There is a general consensus that the development of the Internet will eventually whip out newspapers. I disagree with this belief, and in this essay, I will explain why newspapers will not cease to exist amidst the rise of digital media.
Journalists and the printing industry have their reasons to be worried in the digital age. Just as televisions have almost replaced radios, or as online video watch platforms like Youtube have ended the popularity of DVD players, social networks and search engines may soon leave newspapers a remnant of the past. Many people point out that traditional newspapers still have their loyal communities. However, I reckon that the declining number of newspapers readers is sufficient to keep journalism alive. Journalism may still develop in the digital era, only if it finds a way to accommodate itself.
The same solution employed by the press worldwide is to transit from traditional newspapers to Internet-based newspapers. Many prestigious newspapers such as "The Guardian" or "Fox News" have gone online; readers may read for free or pay a regular subscription to get unlimited access to a variety of articles. Indeed, there is an infinite number of alternatives to get information today, but online newspapers are gaining favor. Two main reasons may contribute to its rising popularity. First, the information appearing in newspapers is unfiltered and is more trustful comparing to the stories on social media. Secondly, people prefer to learn for themselves, rather than resorting to asking strangers, real-life or online.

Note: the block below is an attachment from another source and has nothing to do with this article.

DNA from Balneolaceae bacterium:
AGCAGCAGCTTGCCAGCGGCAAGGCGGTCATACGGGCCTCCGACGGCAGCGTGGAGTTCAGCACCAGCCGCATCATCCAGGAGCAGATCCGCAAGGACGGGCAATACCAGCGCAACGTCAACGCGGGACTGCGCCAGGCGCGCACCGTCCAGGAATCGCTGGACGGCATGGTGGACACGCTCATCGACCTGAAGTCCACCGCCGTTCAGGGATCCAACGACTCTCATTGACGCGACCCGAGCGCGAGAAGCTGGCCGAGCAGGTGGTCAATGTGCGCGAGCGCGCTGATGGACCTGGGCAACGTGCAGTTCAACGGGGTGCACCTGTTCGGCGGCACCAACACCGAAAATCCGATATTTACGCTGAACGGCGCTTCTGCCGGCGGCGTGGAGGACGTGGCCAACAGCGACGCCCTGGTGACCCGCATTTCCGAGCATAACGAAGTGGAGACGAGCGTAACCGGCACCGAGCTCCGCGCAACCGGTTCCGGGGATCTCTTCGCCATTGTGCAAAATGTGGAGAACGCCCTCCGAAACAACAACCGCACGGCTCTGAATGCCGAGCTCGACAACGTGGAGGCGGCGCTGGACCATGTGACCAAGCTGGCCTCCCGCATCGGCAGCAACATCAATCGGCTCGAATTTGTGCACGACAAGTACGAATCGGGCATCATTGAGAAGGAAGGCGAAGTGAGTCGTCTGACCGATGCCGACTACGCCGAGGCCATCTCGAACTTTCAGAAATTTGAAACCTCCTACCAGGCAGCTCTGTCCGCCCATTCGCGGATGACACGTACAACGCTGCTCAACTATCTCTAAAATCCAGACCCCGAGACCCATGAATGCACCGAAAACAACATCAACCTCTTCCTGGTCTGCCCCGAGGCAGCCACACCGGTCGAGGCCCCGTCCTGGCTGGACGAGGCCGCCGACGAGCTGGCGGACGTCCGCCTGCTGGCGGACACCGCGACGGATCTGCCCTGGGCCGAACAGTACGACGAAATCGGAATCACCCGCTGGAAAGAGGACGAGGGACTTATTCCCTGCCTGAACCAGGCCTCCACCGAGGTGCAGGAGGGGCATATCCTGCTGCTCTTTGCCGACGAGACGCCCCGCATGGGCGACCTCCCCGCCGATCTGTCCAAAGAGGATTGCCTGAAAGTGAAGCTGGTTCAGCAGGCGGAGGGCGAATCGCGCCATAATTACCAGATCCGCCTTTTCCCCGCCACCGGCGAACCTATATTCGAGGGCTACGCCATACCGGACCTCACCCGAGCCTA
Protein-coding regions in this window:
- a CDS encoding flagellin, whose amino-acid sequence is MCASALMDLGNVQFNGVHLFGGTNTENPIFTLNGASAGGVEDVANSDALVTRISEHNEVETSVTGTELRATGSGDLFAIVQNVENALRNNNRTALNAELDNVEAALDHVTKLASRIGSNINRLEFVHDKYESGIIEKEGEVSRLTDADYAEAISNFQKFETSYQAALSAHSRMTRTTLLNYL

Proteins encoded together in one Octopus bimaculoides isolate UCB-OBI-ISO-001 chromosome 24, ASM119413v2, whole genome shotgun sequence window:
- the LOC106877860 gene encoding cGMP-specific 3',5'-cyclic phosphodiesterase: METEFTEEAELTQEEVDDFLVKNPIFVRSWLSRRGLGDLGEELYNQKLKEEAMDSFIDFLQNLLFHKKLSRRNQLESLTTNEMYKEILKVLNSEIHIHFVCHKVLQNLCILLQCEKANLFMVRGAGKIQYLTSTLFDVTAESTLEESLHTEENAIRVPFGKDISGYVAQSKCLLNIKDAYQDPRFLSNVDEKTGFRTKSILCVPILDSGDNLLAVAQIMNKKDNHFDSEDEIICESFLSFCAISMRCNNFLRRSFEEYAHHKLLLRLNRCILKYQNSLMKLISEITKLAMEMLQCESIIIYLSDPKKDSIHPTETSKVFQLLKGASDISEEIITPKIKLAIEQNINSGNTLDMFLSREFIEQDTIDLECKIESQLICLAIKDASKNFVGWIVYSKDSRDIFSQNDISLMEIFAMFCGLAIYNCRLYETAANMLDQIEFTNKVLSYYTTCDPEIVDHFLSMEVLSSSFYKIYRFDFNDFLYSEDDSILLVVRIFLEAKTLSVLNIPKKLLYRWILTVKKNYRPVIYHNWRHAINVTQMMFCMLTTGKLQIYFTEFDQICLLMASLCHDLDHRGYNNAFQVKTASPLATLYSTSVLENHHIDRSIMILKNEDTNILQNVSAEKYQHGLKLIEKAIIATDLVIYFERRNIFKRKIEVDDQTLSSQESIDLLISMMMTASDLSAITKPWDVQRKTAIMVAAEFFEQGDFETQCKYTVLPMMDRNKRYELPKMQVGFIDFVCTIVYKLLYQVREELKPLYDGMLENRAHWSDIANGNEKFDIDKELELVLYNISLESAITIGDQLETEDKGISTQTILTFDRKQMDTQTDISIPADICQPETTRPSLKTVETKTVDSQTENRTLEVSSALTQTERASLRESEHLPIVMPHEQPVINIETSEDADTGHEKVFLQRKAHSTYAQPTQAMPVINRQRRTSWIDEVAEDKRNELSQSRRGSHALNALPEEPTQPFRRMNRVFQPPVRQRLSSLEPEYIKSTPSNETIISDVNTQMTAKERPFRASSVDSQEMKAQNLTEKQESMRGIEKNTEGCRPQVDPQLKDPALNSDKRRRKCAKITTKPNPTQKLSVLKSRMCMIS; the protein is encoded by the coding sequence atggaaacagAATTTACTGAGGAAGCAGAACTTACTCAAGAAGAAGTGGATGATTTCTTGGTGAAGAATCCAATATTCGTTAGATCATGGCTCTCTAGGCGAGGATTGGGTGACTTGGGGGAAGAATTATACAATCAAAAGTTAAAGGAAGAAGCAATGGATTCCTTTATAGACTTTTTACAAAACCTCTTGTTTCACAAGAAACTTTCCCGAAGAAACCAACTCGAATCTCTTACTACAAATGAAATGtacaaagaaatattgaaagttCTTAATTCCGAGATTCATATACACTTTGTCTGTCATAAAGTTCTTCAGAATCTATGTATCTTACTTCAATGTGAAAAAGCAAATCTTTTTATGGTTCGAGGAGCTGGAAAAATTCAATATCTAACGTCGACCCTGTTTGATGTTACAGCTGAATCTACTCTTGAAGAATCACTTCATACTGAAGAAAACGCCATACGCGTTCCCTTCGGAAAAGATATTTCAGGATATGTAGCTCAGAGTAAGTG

Compared to traditional newspapers, online newspapers also gain new advantages. They can employ audio recordings and videos, and their speed far surpasses that of conventional printings. Therefore, newspapers are not likely to disappear any time soon. By using state-of-the-art technology and constantly renewing itself, journalism will find its way to flourish in the new era.